Healthcare hiring has become more difficult in the past several years due to a number of factors- a persistent skills gap coupled with a pending retirement surge. This has left healthcare organizations to compete for candidates in order to meet growing patient demand. Current demand outpaces supply by two to one. In response, 83% of hospitals have established contingent labor programs. Another 71% also partner with a managed service provider to manage these programs. They have done so to not only relieve overburdened staff but to also evaluate contingent labor as potential new hires. Often, the idea of conversion comes from their managed service provider partner. Could the contingent workers in your program be your next great healthcare hire?
The Benefits of Converting Contingent Labor to Full Time Staff
When healthcare hiring remains a challenge, contingent labor could be the answer to hiring difficulties. Health systems that have embraced contingent labor often also partner with a managed service provider who recommends conversion strategies as a method for cost savings, talent retention, and more. Consider the following benefits your health system can obtain by converting contingent labor into full time healthcare staff:
- Reduced onboarding and training time. When making a new hire, health systems often have a significant period of training and onboarding, during which they need to familiarize new hires with processes and systems. By converting contingent labor into full time employees, health systems are able to obtain a new hire that is already familiar with both the communicated processes and those that are uncommunicated and learned on the job. This can save significant time and money for a health system hoping to get the most out of their new hire.
- Cultural fit. Each health system location has a different organizational culture with various hard skills and soft skills emphasized. If a contingent worker has proven to be a standout candidate possessing these skills during their engagement, they have already adapted to the location’s unique culture. Converting contingent labor that have been successful during their engagement ensures that this new hire is a strong cultural fit aligning with the valued hard and soft skills at a health system location. The odds of the new hire leaving due to poor cultural fit diminish. Hiring a strong cultural fit can also reduce rates of employee turnover, which can threaten patient safety and care.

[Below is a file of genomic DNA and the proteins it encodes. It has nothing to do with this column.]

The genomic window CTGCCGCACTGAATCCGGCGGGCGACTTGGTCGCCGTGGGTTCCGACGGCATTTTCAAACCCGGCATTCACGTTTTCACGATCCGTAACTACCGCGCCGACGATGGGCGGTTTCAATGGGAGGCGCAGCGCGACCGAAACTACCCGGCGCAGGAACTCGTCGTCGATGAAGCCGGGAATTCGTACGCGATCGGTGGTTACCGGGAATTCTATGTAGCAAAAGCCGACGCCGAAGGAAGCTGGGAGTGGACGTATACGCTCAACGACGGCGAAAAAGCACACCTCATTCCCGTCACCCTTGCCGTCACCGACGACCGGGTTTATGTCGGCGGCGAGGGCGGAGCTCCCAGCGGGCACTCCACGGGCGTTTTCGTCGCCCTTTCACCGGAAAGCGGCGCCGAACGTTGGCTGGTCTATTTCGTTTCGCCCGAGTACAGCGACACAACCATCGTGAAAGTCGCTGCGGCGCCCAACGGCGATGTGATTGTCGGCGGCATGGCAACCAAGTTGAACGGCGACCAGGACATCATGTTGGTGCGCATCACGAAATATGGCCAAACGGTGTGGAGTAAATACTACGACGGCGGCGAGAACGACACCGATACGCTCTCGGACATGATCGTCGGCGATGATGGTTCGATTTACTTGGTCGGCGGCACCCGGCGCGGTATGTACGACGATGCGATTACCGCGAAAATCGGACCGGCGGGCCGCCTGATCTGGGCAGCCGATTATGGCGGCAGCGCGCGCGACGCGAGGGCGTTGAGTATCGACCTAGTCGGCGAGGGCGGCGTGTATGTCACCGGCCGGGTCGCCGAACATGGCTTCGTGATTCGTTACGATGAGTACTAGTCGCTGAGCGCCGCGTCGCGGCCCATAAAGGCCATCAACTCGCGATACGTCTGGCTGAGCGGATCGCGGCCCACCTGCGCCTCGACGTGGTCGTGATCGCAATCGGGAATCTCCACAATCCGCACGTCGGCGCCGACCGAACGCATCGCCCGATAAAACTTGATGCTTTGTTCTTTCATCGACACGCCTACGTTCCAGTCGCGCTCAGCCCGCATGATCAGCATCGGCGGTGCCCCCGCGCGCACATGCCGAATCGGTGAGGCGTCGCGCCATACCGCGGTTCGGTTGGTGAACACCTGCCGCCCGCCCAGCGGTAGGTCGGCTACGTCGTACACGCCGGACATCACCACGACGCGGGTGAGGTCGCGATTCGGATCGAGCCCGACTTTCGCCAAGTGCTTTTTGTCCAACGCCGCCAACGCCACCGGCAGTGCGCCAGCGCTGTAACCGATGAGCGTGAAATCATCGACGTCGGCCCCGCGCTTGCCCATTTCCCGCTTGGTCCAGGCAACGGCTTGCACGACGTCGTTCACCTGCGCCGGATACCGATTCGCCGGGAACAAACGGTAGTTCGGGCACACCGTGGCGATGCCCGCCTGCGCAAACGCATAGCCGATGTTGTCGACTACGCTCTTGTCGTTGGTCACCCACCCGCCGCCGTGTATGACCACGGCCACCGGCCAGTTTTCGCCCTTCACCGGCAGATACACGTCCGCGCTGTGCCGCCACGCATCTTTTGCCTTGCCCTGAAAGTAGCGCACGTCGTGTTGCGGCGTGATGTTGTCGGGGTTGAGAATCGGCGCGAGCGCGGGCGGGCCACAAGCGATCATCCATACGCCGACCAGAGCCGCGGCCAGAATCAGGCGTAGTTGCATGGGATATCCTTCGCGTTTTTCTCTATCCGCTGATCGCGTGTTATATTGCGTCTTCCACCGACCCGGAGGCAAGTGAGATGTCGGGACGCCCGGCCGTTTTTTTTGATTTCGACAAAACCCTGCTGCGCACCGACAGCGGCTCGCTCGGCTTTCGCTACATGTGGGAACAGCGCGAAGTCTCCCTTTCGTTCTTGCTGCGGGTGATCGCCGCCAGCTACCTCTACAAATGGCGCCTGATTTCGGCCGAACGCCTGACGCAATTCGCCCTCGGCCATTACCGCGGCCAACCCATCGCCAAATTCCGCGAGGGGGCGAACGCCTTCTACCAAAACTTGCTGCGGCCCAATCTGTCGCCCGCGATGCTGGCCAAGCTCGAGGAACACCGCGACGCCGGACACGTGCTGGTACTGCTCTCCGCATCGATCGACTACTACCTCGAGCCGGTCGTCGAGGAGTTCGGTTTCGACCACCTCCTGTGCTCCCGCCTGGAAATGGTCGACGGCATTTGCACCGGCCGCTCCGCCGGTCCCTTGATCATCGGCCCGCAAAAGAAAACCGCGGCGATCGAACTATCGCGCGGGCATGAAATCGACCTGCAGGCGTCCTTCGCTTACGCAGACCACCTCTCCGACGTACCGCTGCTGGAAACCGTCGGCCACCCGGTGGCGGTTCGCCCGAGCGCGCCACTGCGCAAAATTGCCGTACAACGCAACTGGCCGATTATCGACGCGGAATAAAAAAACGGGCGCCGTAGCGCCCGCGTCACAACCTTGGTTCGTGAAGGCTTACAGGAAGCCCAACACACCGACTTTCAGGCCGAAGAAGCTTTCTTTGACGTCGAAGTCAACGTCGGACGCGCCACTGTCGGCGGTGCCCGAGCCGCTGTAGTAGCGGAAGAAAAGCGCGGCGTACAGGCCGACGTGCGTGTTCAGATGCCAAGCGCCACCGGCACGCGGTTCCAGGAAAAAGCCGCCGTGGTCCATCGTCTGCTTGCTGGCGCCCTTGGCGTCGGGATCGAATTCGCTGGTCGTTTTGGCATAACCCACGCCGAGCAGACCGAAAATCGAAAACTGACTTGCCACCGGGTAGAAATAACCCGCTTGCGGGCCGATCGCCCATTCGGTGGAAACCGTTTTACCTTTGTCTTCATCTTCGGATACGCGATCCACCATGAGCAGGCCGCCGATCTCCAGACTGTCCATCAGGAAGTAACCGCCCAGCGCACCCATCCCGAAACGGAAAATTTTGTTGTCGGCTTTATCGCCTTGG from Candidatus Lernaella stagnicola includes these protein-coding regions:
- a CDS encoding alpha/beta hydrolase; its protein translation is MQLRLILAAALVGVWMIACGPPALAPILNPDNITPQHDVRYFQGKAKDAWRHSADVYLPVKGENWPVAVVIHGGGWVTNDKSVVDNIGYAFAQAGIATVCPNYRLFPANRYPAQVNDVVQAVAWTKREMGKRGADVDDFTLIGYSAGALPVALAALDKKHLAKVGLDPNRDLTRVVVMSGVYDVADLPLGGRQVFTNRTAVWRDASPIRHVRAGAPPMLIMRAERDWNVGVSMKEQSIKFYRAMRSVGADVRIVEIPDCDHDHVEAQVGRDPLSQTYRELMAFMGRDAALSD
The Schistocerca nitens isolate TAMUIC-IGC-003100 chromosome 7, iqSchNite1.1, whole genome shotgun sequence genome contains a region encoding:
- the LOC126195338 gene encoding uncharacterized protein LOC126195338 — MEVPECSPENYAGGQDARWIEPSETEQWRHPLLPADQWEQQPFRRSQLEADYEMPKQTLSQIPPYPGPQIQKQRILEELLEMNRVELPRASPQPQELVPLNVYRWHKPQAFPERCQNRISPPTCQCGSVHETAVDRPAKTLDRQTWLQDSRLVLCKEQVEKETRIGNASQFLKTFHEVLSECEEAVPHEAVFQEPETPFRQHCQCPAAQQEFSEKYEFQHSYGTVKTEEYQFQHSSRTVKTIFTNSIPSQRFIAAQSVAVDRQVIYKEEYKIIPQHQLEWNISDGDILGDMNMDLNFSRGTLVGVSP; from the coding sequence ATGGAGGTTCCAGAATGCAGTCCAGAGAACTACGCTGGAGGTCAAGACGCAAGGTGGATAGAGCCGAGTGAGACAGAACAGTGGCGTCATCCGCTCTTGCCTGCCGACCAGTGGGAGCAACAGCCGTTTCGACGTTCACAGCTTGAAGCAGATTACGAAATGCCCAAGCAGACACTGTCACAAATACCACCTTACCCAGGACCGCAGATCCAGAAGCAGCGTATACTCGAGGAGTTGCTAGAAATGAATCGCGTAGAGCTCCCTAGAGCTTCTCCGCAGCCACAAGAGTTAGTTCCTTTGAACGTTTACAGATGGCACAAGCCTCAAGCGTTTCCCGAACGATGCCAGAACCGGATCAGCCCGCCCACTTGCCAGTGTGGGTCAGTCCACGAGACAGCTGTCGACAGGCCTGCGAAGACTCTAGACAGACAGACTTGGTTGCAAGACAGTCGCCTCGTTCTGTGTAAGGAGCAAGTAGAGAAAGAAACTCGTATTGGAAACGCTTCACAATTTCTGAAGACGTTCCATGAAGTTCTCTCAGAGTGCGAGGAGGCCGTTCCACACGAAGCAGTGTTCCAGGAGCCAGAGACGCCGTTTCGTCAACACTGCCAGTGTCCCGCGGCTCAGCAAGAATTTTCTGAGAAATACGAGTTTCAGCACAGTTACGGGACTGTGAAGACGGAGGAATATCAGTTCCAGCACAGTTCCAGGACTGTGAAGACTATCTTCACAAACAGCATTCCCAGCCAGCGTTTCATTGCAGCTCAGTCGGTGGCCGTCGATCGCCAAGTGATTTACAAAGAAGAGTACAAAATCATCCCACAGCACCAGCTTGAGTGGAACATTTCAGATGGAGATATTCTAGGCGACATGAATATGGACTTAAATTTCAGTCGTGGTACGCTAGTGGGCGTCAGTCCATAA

- Proven skills and abilities. Many health systems actively engage contingent labor to evaluate them as potential healthcare hires. If healthcare contingent workers are successful during their engagement, they’ve demonstrated skills and abilities necessary to perform the job. Converting these workers into full time employees can encourage more successful hiring because they have already proven their skills and abilities. Health systems do not need to guess whether they are making a poor hire because they are evaluating a candidate over a longer timeline instead of in a single 60 minute interview. This information is more valuable to the health system, enhancing their hire.
- Reduced fees. As contingent labor programs grow, health systems often discover they are paying significant fees to suppliers. By converting contingent labor into full time employees, health systems are able to reduce these fees, often saving 10% or more. This can reduce swelling budgets that can be better invested in patient care.
- Faster start times. When making a new healthcare hire, time to hire can be longer than anticipated. Often, this is the result of availability of talent, fragmented hiring processes, prescreening, compliance checks, and lengthy onboarding and training processes. By converting contingent labor to full time employees, health systems can obtain a faster start time and drastically reduce time to hire.
- Improved healthcare compliance. Health systems are beholden to a myriad of compliance requirements- federal, state, and agency regulations that could threaten their operations if they don’t comply. Hiring new candidates must therefore include a scrutiny into healthcare compliance documentation such as credentialing. By converting contingent labor into full time employees, health systems working with a vendor neutral managed service provider such as RightSourcing can be assured they’re gaining an employee who is in full possession of the necessary compliance documentation. This is because their managed service provider partner is invested in ensuring all candidates are in possession of the necessary compliance documentation prior to start date. This can speed up the hiring process as well as encouraging a more successful hire.
During the healthcare skills gap, great candidates can be difficult to obtain. By converting contingent labor into full time staff, health systems can gain a variety of benefits that far outweigh hiring an unknown candidate. Consider how you can establish paths to conversion in your contingent labor program by contacting RightSourcing today for a free workforce analysis.
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